Cary leaders want to close a loophole in town rules that they say leaves the door open to mass grading, which destroys trees sometimes long before houses are built.
The Town Council passed a rule in 2009 that discourages the practice. It states that developers of certain residential projects are limited to grading “only the land area required to install the infrastructure to serve the development” such as roads, water and sewer lines.
However, some on the council say the rule isn’t as effective as it could be because Cary allows developers to obtain a grading permit for an entire project – rather than each individual lot in the project.
Council members Jennifer Robinson and Ed Yerha recently said they fear the “wording error” allows residential developers to clear more of their land than the town would prefer.
“The intent (of the rule) was to require developers to grade selectively ... on a lot-by-lot basis so that the trees and topography of the land are protected,” Robinson said.
“Unfortunately, some developers are pulling all of the grading permits for all of the lots at one time so that mass grading can occur,” she said. “We had not anticipated that a developer would do that.”
The Cary Town Council on July 17 directed town staff to propose rule changes that more effectively discourage mass land clearing.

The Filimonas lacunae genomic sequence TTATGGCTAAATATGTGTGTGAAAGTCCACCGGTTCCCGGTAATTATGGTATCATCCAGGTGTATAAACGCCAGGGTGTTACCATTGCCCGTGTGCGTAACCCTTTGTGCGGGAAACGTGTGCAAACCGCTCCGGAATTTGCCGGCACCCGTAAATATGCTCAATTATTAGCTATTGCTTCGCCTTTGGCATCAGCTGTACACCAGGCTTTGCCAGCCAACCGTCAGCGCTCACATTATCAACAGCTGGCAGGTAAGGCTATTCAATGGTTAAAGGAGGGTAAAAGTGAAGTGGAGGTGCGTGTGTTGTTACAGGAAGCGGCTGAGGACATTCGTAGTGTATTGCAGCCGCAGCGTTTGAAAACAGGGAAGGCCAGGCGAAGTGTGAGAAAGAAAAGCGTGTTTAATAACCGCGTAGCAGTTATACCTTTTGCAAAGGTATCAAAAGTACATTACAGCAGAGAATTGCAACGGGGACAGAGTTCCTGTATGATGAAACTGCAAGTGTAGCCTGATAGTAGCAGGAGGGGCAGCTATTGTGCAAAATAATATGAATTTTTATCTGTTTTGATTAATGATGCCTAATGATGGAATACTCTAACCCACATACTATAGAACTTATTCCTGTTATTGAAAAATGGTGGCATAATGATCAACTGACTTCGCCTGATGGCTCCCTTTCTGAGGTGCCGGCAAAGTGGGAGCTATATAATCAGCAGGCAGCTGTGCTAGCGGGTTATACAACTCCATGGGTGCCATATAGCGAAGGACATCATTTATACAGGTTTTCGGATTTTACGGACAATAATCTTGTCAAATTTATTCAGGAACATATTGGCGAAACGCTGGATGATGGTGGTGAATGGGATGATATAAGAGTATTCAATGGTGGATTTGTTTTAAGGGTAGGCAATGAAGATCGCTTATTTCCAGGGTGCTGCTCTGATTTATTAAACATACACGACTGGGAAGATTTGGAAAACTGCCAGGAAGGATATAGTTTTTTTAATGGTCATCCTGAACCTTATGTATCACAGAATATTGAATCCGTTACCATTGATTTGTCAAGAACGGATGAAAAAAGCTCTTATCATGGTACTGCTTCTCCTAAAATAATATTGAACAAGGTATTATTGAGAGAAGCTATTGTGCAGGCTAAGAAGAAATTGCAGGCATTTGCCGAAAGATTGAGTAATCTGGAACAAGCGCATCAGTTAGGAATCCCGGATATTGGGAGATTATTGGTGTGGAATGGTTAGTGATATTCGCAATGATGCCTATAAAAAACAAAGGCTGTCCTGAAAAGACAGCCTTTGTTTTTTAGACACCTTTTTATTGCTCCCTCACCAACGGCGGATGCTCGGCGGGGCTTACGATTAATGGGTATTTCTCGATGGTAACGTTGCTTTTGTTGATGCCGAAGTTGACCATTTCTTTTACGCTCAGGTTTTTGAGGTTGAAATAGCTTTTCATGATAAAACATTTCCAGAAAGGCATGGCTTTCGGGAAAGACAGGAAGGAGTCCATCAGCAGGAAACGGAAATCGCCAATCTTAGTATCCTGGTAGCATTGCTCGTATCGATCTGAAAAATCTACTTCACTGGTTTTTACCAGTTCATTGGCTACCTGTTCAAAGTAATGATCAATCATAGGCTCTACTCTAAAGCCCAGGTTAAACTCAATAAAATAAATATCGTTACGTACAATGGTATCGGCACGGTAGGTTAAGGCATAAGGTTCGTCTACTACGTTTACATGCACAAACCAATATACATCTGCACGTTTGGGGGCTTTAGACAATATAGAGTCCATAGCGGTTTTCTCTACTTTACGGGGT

It may take town staff several weeks to draft amendments to the rule and then several months for the council to adopt them, so it’s unclear how a rule change might directly affect developers.
Suzanne Harris, vice president of governmental affairs for the Home Builders Association of Raleigh-Wake County, said she wants to talk about the issue with Cary staff before taking a position on the council’s request.
Harris said she’s not aware of any developers who are grading property in Cary against the town’s wishes.
“That would bother me if I knew that our members are doing that,” she said.
Harris worries that potential rule changes could needlessly complicate the development process.
“Any time an ordinance is being tinkered with, there’s always the concern about the unintentional consequence of it costing additional time and money (for developers),” she said.
Developers already stand to lose time and money once Cary overhauls its guidelines for removing large trees in an attempt to save more of them.
Town staff is still tweaking a proposal that would require developers to hire a certified arborist to evaluate champion trees that it would like to remove.
Town officials believe the trouble will be worth it for developers because the plan could offer them more flexibility.
The proposal focuses on preserving swaths of trees in a development plan rather than single trees that may not be close to each other.
It also offers rewards – such as a reduction in the number of required parking spaces – for developers who save more trees than required by town rules.